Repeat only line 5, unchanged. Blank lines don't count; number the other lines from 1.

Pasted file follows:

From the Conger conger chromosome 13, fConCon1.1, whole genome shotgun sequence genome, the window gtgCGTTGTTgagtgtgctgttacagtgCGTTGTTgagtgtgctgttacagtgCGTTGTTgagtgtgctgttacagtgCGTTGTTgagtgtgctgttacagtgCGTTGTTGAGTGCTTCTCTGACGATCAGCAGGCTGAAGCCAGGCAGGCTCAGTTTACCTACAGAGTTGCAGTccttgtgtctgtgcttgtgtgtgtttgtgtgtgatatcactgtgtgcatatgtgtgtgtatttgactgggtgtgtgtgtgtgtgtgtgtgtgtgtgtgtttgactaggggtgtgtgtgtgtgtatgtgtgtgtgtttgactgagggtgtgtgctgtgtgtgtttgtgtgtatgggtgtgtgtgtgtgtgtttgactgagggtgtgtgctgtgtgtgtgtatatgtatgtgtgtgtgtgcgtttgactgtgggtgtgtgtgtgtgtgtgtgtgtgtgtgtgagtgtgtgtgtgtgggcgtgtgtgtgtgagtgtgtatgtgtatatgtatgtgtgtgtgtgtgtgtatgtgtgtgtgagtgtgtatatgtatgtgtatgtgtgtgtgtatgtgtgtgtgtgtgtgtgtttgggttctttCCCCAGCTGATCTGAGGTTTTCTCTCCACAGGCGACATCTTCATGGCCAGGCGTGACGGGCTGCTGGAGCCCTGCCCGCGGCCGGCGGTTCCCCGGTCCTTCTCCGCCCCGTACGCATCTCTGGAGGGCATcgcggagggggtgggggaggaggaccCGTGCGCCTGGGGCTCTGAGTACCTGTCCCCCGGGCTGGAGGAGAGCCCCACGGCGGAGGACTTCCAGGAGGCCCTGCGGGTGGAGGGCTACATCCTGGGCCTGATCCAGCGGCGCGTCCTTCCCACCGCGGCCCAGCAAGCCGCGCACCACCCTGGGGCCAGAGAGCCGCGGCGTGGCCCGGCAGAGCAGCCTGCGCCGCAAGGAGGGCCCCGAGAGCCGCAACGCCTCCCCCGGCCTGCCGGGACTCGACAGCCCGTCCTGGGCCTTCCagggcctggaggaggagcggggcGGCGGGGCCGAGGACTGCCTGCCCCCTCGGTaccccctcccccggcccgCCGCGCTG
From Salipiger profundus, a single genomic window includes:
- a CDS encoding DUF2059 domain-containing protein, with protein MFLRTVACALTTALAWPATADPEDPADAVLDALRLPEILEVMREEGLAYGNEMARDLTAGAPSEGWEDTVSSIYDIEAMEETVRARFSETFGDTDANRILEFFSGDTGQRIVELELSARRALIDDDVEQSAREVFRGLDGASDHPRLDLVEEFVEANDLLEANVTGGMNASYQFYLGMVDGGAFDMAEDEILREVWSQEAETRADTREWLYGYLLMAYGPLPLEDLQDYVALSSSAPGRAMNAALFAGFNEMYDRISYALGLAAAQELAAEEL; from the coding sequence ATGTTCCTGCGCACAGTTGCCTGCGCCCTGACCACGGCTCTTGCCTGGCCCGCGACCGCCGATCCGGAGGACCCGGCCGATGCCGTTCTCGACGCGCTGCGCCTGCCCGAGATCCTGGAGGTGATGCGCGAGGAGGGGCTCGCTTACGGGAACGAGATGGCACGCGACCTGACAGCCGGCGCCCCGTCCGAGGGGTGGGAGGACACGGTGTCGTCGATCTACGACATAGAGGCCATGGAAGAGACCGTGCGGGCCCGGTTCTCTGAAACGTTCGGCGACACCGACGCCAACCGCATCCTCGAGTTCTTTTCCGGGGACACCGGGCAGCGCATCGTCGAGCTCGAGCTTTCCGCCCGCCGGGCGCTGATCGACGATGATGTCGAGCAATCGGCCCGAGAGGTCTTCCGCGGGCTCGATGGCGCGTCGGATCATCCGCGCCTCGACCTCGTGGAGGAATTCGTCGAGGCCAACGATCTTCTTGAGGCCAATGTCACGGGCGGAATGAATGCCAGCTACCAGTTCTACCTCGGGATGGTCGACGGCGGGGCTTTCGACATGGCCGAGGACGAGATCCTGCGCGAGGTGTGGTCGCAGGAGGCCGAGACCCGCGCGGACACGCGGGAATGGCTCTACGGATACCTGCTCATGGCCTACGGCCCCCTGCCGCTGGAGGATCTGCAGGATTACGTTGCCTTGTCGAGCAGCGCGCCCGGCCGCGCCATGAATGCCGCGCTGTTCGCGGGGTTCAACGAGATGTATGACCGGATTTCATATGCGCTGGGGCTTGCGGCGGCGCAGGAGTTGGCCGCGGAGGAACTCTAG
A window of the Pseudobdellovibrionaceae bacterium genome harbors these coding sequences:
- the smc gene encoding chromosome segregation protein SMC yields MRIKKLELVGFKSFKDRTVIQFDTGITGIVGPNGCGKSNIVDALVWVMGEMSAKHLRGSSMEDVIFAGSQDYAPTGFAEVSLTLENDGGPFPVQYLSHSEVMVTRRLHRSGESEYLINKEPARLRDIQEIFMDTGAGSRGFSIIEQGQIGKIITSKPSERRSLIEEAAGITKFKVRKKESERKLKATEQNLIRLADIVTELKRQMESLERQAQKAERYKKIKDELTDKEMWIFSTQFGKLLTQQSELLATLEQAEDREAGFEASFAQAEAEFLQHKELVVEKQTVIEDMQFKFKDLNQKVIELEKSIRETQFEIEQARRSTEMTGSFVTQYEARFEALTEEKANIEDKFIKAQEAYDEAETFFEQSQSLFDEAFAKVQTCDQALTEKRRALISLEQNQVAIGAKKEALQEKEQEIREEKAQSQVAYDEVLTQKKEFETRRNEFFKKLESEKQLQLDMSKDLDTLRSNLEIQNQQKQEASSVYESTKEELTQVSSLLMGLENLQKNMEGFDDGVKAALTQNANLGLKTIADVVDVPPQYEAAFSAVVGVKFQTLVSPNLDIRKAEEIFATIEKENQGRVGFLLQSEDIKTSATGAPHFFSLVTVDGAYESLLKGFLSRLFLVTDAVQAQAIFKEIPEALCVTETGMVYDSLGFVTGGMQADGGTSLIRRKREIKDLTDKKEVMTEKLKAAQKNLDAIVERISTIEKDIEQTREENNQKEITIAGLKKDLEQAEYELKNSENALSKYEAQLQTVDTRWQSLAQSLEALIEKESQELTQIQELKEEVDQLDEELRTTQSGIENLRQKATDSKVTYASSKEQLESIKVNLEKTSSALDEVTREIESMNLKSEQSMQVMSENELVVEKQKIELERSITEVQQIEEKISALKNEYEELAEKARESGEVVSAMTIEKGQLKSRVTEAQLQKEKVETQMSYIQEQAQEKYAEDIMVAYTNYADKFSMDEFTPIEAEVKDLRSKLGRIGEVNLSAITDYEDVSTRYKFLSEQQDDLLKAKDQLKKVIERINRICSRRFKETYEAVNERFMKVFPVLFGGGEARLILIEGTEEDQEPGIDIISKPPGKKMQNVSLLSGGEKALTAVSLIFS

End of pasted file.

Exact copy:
- the smc gene encoding chromosome segregation protein SMC yields MRIKKLELVGFKSFKDRTVIQFDTGITGIVGPNGCGKSNIVDALVWVMGEMSAKHLRGSSMEDVIFAGSQDYAPTGFAEVSLTLENDGGPFPVQYLSHSEVMVTRRLHRSGESEYLINKEPARLRDIQEIFMDTGAGSRGFSIIEQGQIGKIITSKPSERRSLIEEAAGITKFKVRKKESERKLKATEQNLIRLADIVTELKRQMESLERQAQKAERYKKIKDELTDKEMWIFSTQFGKLLTQQSELLATLEQAEDREAGFEASFAQAEAEFLQHKELVVEKQTVIEDMQFKFKDLNQKVIELEKSIRETQFEIEQARRSTEMTGSFVTQYEARFEALTEEKANIEDKFIKAQEAYDEAETFFEQSQSLFDEAFAKVQTCDQALTEKRRALISLEQNQVAIGAKKEALQEKEQEIREEKAQSQVAYDEVLTQKKEFETRRNEFFKKLESEKQLQLDMSKDLDTLRSNLEIQNQQKQEASSVYESTKEELTQVSSLLMGLENLQKNMEGFDDGVKAALTQNANLGLKTIADVVDVPPQYEAAFSAVVGVKFQTLVSPNLDIRKAEEIFATIEKENQGRVGFLLQSEDIKTSATGAPHFFSLVTVDGAYESLLKGFLSRLFLVTDAVQAQAIFKEIPEALCVTETGMVYDSLGFVTGGMQADGGTSLIRRKREIKDLTDKKEVMTEKLKAAQKNLDAIVERISTIEKDIEQTREENNQKEITIAGLKKDLEQAEYELKNSENALSKYEAQLQTVDTRWQSLAQSLEALIEKESQELTQIQELKEEVDQLDEELRTTQSGIENLRQKATDSKVTYASSKEQLESIKVNLEKTSSALDEVTREIESMNLKSEQSMQVMSENELVVEKQKIELERSITEVQQIEEKISALKNEYEELAEKARESGEVVSAMTIEKGQLKSRVTEAQLQKEKVETQMSYIQEQAQEKYAEDIMVAYTNYADKFSMDEFTPIEAEVKDLRSKLGRIGEVNLSAITDYEDVSTRYKFLSEQQDDLLKAKDQLKKVIERINRICSRRFKETYEAVNERFMKVFPVLFGGGEARLILIEGTEEDQEPGIDIISKPPGKKMQNVSLLSGGEKALTAVSLIFS